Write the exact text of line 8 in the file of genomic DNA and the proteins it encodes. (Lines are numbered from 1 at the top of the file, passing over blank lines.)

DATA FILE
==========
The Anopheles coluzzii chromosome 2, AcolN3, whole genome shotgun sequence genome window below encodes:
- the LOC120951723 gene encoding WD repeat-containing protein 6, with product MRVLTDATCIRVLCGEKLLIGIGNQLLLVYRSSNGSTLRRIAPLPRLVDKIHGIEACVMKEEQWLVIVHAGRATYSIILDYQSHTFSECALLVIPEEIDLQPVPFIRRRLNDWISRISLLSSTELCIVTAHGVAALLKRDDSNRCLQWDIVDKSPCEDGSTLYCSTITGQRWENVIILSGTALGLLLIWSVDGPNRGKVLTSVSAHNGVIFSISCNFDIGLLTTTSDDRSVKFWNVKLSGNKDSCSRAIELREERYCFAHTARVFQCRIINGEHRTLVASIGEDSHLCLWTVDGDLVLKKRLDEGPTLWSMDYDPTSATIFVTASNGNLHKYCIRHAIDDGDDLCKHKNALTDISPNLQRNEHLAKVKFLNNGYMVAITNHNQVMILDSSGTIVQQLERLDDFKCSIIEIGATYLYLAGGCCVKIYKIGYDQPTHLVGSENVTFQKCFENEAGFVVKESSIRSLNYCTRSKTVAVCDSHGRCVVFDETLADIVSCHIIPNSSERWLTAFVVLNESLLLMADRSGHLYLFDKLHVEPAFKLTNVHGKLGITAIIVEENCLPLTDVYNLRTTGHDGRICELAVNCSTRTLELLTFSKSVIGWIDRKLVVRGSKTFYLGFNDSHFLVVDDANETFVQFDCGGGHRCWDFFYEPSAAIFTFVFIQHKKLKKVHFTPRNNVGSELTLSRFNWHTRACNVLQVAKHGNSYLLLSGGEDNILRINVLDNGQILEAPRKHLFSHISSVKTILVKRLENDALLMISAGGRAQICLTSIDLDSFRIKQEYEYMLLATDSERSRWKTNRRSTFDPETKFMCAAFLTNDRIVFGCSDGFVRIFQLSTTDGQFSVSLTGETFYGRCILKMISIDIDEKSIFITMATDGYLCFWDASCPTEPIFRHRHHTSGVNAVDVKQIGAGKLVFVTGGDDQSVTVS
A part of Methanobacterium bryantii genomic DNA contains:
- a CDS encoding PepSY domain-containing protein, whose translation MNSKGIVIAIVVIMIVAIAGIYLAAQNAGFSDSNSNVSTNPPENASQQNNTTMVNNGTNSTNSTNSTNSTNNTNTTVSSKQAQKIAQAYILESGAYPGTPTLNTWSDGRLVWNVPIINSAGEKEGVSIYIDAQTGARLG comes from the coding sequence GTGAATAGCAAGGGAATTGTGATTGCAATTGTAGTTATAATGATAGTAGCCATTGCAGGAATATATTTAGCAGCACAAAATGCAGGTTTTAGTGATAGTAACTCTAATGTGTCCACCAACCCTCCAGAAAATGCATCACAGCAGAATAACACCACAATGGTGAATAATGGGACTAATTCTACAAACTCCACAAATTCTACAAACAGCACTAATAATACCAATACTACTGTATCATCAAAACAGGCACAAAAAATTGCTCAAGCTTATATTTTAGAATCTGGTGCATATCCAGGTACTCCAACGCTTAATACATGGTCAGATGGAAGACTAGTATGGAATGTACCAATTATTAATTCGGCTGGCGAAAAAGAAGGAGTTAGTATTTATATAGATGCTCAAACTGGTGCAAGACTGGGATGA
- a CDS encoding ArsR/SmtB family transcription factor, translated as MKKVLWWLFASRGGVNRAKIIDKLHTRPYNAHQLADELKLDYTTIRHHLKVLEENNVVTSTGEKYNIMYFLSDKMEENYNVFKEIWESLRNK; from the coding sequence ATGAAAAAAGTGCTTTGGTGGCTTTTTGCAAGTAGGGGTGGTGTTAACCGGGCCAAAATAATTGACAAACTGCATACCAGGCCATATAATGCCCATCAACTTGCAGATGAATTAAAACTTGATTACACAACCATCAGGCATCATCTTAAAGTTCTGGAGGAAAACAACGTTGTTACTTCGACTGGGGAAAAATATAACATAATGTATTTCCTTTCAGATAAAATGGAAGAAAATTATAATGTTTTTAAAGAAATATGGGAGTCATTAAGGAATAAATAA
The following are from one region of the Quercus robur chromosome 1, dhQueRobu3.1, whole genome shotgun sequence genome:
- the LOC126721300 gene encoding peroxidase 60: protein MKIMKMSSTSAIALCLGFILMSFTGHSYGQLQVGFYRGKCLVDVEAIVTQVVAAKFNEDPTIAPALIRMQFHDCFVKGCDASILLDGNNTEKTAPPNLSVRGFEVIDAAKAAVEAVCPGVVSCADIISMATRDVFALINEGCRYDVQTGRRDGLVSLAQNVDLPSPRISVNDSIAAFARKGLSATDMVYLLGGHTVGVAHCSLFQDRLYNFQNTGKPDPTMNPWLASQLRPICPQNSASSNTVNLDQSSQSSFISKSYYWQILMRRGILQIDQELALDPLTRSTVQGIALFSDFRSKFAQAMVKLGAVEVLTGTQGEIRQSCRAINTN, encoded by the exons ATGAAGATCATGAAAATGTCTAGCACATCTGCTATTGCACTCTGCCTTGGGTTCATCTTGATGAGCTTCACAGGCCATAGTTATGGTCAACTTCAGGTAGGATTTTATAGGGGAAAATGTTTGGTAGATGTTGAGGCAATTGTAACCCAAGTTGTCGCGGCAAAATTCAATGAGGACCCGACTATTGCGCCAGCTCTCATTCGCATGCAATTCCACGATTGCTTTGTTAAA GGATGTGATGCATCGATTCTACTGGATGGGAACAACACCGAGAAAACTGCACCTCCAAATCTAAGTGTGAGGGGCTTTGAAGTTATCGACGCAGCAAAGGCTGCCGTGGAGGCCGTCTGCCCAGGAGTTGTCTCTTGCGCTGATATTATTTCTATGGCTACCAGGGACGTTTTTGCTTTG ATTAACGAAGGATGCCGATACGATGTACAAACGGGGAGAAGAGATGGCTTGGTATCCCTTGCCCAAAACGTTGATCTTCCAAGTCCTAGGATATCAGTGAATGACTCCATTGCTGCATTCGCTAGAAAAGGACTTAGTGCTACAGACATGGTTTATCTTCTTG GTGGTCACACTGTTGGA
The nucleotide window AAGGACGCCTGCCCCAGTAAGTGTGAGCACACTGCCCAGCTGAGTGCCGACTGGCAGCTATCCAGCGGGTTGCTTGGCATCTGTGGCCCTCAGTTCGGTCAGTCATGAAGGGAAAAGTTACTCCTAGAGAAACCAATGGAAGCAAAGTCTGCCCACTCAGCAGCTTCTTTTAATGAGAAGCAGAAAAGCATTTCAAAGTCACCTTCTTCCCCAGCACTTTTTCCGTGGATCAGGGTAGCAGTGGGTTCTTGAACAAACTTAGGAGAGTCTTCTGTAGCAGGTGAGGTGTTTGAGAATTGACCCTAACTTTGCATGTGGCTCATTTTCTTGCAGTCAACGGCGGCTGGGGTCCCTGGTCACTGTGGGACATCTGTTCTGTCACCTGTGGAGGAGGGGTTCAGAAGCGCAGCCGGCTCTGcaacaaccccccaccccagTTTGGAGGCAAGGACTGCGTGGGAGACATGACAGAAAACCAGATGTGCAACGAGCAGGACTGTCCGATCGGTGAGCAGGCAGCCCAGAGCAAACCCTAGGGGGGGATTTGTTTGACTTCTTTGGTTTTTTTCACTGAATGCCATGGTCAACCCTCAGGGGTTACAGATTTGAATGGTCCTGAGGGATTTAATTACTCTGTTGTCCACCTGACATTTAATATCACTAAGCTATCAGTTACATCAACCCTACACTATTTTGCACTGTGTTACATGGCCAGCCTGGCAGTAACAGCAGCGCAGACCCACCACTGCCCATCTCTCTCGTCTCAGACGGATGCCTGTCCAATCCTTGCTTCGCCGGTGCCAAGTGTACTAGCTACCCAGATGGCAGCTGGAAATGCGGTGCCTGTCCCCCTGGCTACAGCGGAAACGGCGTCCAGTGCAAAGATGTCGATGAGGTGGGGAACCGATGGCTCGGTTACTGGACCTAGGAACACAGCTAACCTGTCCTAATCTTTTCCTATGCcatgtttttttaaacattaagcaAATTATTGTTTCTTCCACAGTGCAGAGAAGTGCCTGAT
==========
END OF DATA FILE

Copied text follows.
The nucleotide window AAGGACGCCTGCCCCAGTAAGTGTGAGCACACTGCCCAGCTGAGTGCCGACTGGCAGCTATCCAGCGGGTTGCTTGGCATCTGTGGCCCTCAGTTCGGTCAGTCATGAAGGGAAAAGTTACTCCTAGAGAAACCAATGGAAGCAAAGTCTGCCCACTCAGCAGCTTCTTTTAATGAGAAGCAGAAAAGCATTTCAAAGTCACCTTCTTCCCCAGCACTTTTTCCGTGGATCAGGGTAGCAGTGGGTTCTTGAACAAACTTAGGAGAGTCTTCTGTAGCAGGTGAGGTGTTTGAGAATTGACCCTAACTTTGCATGTGGCTCATTTTCTTGCAGTCAACGGCGGCTGGGGTCCCTGGTCACTGTGGGACATCTGTTCTGTCACCTGTGGAGGAGGGGTTCAGAAGCGCAGCCGGCTCTGcaacaaccccccaccccagTTTGGAGGCAAGGACTGCGTGGGAGACATGACAGAAAACCAGATGTGCAACGAGCAGGACTGTCCGATCGGTGAGCAGGCAGCCCAGAGCAAACCCTAGGGGGGGATTTGTTTGACTTCTTTGGTTTTTTTCACTGAATGCCATGGTCAACCCTCAGGGGTTACAGATTTGAATGGTCCTGAGGGATTTAATTACTCTGTTGTCCACCTGACATTTAATATCACTAAGCTATCAGTTACATCAACCCTACACTATTTTGCACTGTGTTACATGGCCAGCCTGGCAGTAACAGCAGCGCAGACCCACCACTGCCCATCTCTCTCGTCTCAGACGGATGCCTGTCCAATCCTTGCTTCGCCGGTGCCAAGTGTACTAGCTACCCAGATGGCAGCTGGAAATGCGGTGCCTGTCCCCCTGGCTACAGCGGAAACGGCGTCCAGTGCAAAGATGTCGATGAGGTGGGGAACCGATGGCTCGGTTACTGGACCTAGGAACACAGCTAACCTGTCCTAATCTTTTCCTATGCcatgtttttttaaacattaagcaAATTATTGTTTCTTCCACAGTGCAGAGAAGTGCCTGAT